This week, MyLittleBird begins presenting a Friday excerpt from a new book, fiction and nonfiction, that we think will interest our readers. This excerpt is from the memoir of a young woman now living in South Korea, recounting her early life in North Korea, the horrendous famine of the 1990s and her nine years of hiding with her mother and sister. A Thousand Miles From Freedom: My Escape From North Korea was written under a pseudonym, with help from French journalist Sébastien Falletti, and was published this past week by St. Martin’s Press ($24.99; you can buy it here). In this excerpt Kim describes her escape, on foot at age 12, to China.
DURING THAT FRIGID NIGHT, a pale glow hung over the trees. At the top of the hill, a wisp of gray smoke rose up in the air until it faded into the darkness. [My mother, sister and I] walked closer to the source of the smoke, since we needed to stay warm. We climbed through the forest toward this mysterious glowing fire. It was bitterly cold out, and the strong February winds slapped me in the face. Around the small fire, we were slowly able to make out two crouched figures: a man and a young girl. After seeing how desperate they looked, I thought that maybe they were trying to do the same thing we were–escape the country. My mother started talking to the man, and he confirmed what I suspected. That night, with his daughter, who was even younger than I was, he was planning to risk it all to leave North Korea.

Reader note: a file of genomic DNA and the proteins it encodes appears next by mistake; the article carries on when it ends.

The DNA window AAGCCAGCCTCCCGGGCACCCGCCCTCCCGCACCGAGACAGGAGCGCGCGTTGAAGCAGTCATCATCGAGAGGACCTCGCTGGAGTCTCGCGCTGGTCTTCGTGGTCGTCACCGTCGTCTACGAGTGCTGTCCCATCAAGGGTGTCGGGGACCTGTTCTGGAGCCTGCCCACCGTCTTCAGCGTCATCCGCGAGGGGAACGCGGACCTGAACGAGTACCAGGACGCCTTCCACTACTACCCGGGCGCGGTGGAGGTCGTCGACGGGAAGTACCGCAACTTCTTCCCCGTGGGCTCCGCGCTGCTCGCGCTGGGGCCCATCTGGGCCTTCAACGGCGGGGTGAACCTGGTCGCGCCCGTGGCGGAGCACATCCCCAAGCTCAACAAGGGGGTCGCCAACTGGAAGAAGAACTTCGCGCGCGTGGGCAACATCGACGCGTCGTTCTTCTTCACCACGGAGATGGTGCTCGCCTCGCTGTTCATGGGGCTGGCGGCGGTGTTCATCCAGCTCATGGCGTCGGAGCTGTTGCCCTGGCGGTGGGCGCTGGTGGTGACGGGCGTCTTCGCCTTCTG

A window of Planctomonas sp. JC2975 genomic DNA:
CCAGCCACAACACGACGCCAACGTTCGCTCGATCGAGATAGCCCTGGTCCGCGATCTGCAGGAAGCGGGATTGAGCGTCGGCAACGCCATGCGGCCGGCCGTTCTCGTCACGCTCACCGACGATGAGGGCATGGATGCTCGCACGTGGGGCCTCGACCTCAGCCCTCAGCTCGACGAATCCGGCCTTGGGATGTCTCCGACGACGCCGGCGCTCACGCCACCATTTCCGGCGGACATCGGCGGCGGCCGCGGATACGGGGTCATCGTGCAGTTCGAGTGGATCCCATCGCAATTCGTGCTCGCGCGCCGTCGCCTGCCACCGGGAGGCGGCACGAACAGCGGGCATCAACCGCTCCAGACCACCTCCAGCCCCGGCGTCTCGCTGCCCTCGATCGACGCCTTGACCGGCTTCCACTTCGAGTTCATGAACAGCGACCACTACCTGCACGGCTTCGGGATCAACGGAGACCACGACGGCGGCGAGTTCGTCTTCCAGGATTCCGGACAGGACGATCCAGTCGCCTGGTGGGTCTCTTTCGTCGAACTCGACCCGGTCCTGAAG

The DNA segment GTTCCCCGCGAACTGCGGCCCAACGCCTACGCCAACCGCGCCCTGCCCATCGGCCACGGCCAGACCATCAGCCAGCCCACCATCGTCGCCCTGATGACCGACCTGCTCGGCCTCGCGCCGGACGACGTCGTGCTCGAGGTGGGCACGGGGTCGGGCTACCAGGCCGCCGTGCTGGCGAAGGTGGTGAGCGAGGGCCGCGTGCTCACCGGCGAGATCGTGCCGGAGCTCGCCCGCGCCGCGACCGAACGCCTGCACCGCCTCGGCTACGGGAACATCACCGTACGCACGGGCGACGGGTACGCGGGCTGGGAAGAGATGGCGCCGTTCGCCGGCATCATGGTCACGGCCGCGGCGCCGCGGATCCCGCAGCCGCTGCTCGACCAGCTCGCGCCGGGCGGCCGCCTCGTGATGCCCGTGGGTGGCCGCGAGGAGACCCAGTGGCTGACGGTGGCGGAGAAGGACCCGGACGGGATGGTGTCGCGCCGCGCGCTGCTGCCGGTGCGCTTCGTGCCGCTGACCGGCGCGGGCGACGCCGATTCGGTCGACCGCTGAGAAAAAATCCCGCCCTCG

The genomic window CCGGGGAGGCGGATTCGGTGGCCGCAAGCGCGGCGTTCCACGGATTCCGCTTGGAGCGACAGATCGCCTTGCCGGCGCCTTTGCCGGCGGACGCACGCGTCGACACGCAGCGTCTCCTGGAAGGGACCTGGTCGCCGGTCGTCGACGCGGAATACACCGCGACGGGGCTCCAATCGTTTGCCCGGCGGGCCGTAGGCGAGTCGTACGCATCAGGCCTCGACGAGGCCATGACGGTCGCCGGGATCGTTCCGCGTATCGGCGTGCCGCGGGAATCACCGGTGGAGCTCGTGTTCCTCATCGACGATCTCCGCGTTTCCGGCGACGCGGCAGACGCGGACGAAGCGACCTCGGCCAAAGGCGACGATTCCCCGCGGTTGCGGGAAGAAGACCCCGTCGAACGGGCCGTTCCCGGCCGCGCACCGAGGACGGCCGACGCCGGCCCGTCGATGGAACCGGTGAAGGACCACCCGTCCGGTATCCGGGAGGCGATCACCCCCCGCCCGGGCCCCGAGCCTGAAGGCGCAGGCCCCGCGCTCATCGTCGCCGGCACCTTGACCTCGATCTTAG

“The ice is hard enough. I’ve seen people crossing it,” he told us [referring to the Tumen River, which formed the border with China].
Finally, some good news.
“But it’s better to wait until the early morning,” he advised us. “The guards don’t patrol as much then.”
We were almost at the top of a hill that looked out over the Tumen River. It was the perfect spot to observe the border guards as they walked back and forth. Right in front of us, through the darkness, was China. Our last chance. Our last obstacle was to cross this frozen river, patrolled by guards armed with guns and with instructions to shoot on sight. Hours passed by. My anxiety started to build. I remembered our previous failure. What if this time the soldiers shot us down?
Five hours later, the riverbanks were eerily calm. There was no one in sight. It was our sign to take off. Silently, the five of us headed down the hill, through the forest, toward the Tumen. There were still no guards in sight. The man tested the ice using his foot, to make sure that it really was frozen. The ice appeared solid, covered with a thin blanket of snow. As a precaution, we walked single file, several meters away from one another, to spread our weight evenly along the ice. My mom was the first, followed by [my sister] Keumsun, then the man and his young daughter. Finally, I started trekking as well. I was the last and did not dare turn back. Behind my back, the ink-black night looked like it was going to snatch me away. I imagined a border guard appearing at any moment and shooting at us. We only had about a hundred meters to cross, but it felt like an eternity. What would happen if I was the only one who didn’t make it to the Chinese side? My heart still pounding, I started moving faster. Suddenly, I lost my balance. I fell several times while crossing over this slab of ice. As a result, we started walking more slowly, at a turtle’s pace, much slower than we had planned. The light of dawn was already starting to surface. We had to hurry. Just a few more meters to go. I caught up to everyone else, and thought that we were safe.